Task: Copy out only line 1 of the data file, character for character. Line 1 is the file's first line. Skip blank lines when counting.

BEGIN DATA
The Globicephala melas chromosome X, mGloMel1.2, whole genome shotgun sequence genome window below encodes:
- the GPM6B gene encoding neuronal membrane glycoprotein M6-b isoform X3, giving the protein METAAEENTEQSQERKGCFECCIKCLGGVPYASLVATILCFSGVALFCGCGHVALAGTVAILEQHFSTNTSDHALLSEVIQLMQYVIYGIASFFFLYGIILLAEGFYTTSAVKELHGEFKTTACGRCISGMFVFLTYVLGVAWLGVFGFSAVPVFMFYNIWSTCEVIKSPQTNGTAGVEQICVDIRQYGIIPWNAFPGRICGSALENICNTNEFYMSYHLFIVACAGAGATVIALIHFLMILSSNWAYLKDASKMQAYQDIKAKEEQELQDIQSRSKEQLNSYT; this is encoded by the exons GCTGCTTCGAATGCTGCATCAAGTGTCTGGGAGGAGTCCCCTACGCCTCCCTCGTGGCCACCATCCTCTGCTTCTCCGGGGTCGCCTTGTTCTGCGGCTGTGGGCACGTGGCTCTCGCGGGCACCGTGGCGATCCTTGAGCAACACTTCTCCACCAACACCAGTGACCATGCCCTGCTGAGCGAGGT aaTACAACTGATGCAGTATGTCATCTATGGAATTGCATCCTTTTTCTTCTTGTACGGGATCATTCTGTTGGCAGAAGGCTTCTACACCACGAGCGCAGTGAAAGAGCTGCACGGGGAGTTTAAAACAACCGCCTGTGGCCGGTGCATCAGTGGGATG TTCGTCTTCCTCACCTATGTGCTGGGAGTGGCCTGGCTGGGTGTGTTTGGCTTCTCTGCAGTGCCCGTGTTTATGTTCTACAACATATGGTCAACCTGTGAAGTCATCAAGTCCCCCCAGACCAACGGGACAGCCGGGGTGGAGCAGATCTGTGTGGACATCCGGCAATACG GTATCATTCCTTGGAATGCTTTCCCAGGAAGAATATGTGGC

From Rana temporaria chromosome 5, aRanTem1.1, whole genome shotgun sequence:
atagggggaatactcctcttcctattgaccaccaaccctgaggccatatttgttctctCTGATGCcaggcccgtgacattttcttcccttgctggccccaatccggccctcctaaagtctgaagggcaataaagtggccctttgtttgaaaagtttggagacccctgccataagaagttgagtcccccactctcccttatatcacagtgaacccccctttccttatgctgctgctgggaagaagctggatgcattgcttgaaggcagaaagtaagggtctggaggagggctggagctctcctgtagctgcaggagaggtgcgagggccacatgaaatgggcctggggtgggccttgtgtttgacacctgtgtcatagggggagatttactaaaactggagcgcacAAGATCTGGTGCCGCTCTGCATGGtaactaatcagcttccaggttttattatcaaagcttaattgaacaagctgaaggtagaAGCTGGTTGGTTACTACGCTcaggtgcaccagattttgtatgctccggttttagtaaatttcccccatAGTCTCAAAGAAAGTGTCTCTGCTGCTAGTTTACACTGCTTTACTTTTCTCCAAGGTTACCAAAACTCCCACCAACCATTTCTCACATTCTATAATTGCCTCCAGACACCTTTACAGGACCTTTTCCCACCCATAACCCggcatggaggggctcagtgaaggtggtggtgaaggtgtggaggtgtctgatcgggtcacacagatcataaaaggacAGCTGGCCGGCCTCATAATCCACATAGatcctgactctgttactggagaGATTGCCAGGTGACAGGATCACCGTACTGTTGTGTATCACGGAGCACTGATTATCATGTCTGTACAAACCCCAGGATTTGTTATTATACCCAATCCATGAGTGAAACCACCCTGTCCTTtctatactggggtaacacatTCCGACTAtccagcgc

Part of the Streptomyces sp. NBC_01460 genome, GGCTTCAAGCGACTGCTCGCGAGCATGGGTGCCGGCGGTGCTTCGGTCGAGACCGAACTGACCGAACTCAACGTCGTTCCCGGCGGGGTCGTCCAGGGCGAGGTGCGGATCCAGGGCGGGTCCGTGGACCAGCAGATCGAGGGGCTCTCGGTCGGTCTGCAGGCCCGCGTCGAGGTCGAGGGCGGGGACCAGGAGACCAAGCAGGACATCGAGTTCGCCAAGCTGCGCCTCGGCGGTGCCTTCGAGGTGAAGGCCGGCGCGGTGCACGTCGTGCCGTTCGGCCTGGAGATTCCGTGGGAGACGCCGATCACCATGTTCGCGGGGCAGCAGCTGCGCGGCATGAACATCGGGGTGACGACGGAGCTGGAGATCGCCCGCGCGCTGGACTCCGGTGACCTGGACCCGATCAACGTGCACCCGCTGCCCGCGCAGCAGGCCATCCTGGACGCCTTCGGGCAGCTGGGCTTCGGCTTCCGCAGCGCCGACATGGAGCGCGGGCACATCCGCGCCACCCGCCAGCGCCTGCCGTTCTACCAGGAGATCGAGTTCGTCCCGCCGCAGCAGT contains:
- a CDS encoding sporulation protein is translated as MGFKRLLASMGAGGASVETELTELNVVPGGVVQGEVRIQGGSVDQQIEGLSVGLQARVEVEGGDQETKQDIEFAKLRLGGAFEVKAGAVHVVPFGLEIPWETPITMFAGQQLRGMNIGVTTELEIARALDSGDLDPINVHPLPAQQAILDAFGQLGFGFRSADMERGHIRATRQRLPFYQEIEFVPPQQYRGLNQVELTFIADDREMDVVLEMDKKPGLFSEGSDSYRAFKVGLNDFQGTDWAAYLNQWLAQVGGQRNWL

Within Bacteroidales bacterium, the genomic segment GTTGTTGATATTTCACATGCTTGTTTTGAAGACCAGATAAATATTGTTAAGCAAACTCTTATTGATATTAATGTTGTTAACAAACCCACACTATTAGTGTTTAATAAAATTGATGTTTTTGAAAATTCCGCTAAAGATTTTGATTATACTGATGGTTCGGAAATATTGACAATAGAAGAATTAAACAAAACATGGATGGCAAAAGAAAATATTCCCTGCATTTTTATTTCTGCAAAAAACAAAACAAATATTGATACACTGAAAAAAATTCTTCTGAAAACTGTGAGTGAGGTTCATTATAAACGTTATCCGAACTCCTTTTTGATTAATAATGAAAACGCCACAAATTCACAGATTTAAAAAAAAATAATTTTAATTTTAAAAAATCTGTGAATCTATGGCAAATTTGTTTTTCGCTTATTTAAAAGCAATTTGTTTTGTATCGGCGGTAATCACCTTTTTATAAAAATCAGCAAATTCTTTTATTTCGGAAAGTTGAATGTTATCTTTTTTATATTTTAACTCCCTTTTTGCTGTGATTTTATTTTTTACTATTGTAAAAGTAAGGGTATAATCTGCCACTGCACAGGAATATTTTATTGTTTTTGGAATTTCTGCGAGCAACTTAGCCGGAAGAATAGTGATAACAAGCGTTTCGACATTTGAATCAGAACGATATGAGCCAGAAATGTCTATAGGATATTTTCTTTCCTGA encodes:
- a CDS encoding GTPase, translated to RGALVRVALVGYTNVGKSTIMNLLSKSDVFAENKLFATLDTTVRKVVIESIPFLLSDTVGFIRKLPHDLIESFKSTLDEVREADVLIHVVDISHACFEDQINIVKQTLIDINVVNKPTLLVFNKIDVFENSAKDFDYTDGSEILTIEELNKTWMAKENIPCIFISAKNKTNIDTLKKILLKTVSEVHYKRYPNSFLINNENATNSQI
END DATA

The Globicephala melas chromosome X, mGloMel1.2, whole genome shotgun sequence genome window below encodes: